Category: Careers & Work
5 Things You Need to Consider Before Emigrating Overseas That Can Save You a Fortune
Although this might be the actual case, looking below the green grass and searching for some mud under it might be a great idea before actually taking the leap into the unknown.
Know your reasons and have your inner-talk
Before you make the big decision of emigrating overseas, take a moment to think it through. Is it really what you want? Or is it some kind of social pressure that forces you to move?
Are your reasons real or are they just based on recent failures that you want to forget? If that’s the case, a short trip to Seychelles might just do the trick.
Whatever your reasons are – I’m not your judge; just make sure your reasons are valid.
Choose the right country
Decide on a couple of different possibilities and start your research. Do you like your own kind? Or are you emigrating never to see them again? If one of the reasons you want to emigrate overseas is to live with new and interesting people and not to see your old countrymen, don't be a Brit and don't go to Australia.
Do you know any other languages than your own? Do you know the new local language? Or if you don’t, do the people over there know yours? French people don’t.
Is the salary in the chosen country acceptable for you or do you have anything to do with your skills in their job market at all?
These are just some questions you need to be able to answer before making your final decision.
Do your research, prepare for surprises
In many countries, before soldiers go to Afghanistan for the "peacekeeping" missions, they have at least one test trip, which results in half of the soldiers putting their reserve applications on the table and run like hell.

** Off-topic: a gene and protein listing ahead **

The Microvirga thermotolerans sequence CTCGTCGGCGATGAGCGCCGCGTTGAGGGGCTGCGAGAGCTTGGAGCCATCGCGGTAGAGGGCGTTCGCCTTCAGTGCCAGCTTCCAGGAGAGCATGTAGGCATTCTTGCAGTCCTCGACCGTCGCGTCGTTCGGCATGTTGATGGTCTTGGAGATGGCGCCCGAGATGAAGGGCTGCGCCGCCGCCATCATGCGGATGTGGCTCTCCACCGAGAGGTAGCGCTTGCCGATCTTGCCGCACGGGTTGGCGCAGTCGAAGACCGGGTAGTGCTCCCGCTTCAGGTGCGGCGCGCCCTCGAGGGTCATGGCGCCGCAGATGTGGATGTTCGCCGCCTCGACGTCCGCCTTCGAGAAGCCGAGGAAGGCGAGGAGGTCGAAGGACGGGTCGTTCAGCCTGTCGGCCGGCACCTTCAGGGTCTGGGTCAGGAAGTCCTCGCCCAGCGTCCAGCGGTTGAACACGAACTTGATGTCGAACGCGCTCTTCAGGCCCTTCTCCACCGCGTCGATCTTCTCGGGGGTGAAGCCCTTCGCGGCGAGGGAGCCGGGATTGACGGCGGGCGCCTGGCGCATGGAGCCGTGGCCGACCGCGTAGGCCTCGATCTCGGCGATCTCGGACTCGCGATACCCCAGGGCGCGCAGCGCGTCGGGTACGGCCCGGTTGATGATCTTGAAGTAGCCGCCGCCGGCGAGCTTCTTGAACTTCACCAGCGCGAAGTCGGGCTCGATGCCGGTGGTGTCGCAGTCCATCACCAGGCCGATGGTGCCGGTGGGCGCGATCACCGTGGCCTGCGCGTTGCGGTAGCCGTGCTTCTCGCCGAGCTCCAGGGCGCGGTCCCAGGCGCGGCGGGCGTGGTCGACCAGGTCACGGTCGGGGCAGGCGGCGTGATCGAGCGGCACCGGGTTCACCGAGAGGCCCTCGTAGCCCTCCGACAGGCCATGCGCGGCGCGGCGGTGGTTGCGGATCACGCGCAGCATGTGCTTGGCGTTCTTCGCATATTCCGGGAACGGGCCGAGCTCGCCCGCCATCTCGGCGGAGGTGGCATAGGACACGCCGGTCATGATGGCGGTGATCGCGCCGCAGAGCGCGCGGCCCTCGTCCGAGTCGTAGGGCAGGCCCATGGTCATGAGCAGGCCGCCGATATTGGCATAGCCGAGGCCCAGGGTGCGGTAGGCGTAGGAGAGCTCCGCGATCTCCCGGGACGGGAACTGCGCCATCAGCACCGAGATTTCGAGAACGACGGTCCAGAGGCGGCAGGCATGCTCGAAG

As the soldiers see the sights first, so should you. And as do the soldiers, many of you who might want to emigrate overseas now, end up changing your mind after the test trips. It's normal. Changing your mind after you have already made the final move is a lot more problematic.
Know the immigration rules and history. Learn about the local visa system. A few years ago a young man from United States moved to Netherlands. Due to some mess-up with his visa, he traveled from his apartment to court and court to his apartment for a whopping 5 years followed by victory. But the headaches, and the fees paid to his lawyer, this all could have been avoided.
Look at your wallet and property
How's your current financial situation? How's the job market abroad? How old are you? No, I didn't ask the last question just to annoy you. If you're "old enough" you need to learn about the local pension system - how does it work for a guy like you? Will the pension be fixed or will it keep rising until the next financial crises that results in the loss of the entire country's pension funds. Just a thought.
And what about your earthly possessions, do you have a lot of things? Are you a light-weight mover or do you need the entire 9th deck of an oceanic cruiser to move your things? If you have lots of stuff, get rid of them - only this way can you make a true new beginning, cheaply. Or if you really feel the need to bring in all your broken cars, make sure you use a reputable moving company which at the same time wouldn't rob you broke.
Know what you leave behind
When you emigrate overseas, obviously it will be you, not you and everyone you know. How do you feel about that? Are you ready to leave them all behind? And if you are, do you still want to see them every once in a while? Often? Do you have the money to travel back and forth to keep visiting them?
Thinking everything through before making the big move is essential in order to be happy with your decision.
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